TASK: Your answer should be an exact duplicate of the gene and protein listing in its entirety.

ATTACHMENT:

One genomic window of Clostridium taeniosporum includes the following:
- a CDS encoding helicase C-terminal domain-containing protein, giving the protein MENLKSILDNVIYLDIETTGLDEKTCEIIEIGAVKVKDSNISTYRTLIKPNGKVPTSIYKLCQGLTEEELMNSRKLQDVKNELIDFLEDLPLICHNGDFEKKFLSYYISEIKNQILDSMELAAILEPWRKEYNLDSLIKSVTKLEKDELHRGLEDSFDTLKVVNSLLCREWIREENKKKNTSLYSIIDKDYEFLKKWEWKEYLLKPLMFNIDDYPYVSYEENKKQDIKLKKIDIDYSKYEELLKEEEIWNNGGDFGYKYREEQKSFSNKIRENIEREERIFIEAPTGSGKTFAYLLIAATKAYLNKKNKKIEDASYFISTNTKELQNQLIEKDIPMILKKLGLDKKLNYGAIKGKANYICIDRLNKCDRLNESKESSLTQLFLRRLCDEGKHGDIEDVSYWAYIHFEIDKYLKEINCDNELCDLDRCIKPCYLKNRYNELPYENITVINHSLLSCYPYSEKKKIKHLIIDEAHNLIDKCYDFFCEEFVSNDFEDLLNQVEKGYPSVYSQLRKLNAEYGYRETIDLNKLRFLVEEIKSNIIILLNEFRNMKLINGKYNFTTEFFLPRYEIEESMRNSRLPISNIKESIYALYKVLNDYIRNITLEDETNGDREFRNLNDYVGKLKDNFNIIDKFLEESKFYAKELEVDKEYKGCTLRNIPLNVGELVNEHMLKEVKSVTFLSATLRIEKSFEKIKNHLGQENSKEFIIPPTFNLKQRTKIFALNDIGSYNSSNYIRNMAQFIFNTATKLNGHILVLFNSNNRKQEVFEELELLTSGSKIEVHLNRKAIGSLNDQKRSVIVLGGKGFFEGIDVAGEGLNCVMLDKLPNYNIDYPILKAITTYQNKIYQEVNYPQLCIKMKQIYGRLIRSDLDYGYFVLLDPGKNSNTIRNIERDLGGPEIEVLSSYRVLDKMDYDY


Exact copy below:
One genomic window of Clostridium taeniosporum includes the following:
- a CDS encoding helicase C-terminal domain-containing protein, giving the protein MENLKSILDNVIYLDIETTGLDEKTCEIIEIGAVKVKDSNISTYRTLIKPNGKVPTSIYKLCQGLTEEELMNSRKLQDVKNELIDFLEDLPLICHNGDFEKKFLSYYISEIKNQILDSMELAAILEPWRKEYNLDSLIKSVTKLEKDELHRGLEDSFDTLKVVNSLLCREWIREENKKKNTSLYSIIDKDYEFLKKWEWKEYLLKPLMFNIDDYPYVSYEENKKQDIKLKKIDIDYSKYEELLKEEEIWNNGGDFGYKYREEQKSFSNKIRENIEREERIFIEAPTGSGKTFAYLLIAATKAYLNKKNKKIEDASYFISTNTKELQNQLIEKDIPMILKKLGLDKKLNYGAIKGKANYICIDRLNKCDRLNESKESSLTQLFLRRLCDEGKHGDIEDVSYWAYIHFEIDKYLKEINCDNELCDLDRCIKPCYLKNRYNELPYENITVINHSLLSCYPYSEKKKIKHLIIDEAHNLIDKCYDFFCEEFVSNDFEDLLNQVEKGYPSVYSQLRKLNAEYGYRETIDLNKLRFLVEEIKSNIIILLNEFRNMKLINGKYNFTTEFFLPRYEIEESMRNSRLPISNIKESIYALYKVLNDYIRNITLEDETNGDREFRNLNDYVGKLKDNFNIIDKFLEESKFYAKELEVDKEYKGCTLRNIPLNVGELVNEHMLKEVKSVTFLSATLRIEKSFEKIKNHLGQENSKEFIIPPTFNLKQRTKIFALNDIGSYNSSNYIRNMAQFIFNTATKLNGHILVLFNSNNRKQEVFEELELLTSGSKIEVHLNRKAIGSLNDQKRSVIVLGGKGFFEGIDVAGEGLNCVMLDKLPNYNIDYPILKAITTYQNKIYQEVNYPQLCIKMKQIYGRLIRSDLDYGYFVLLDPGKNSNTIRNIERDLGGPEIEVLSSYRVLDKMDYDY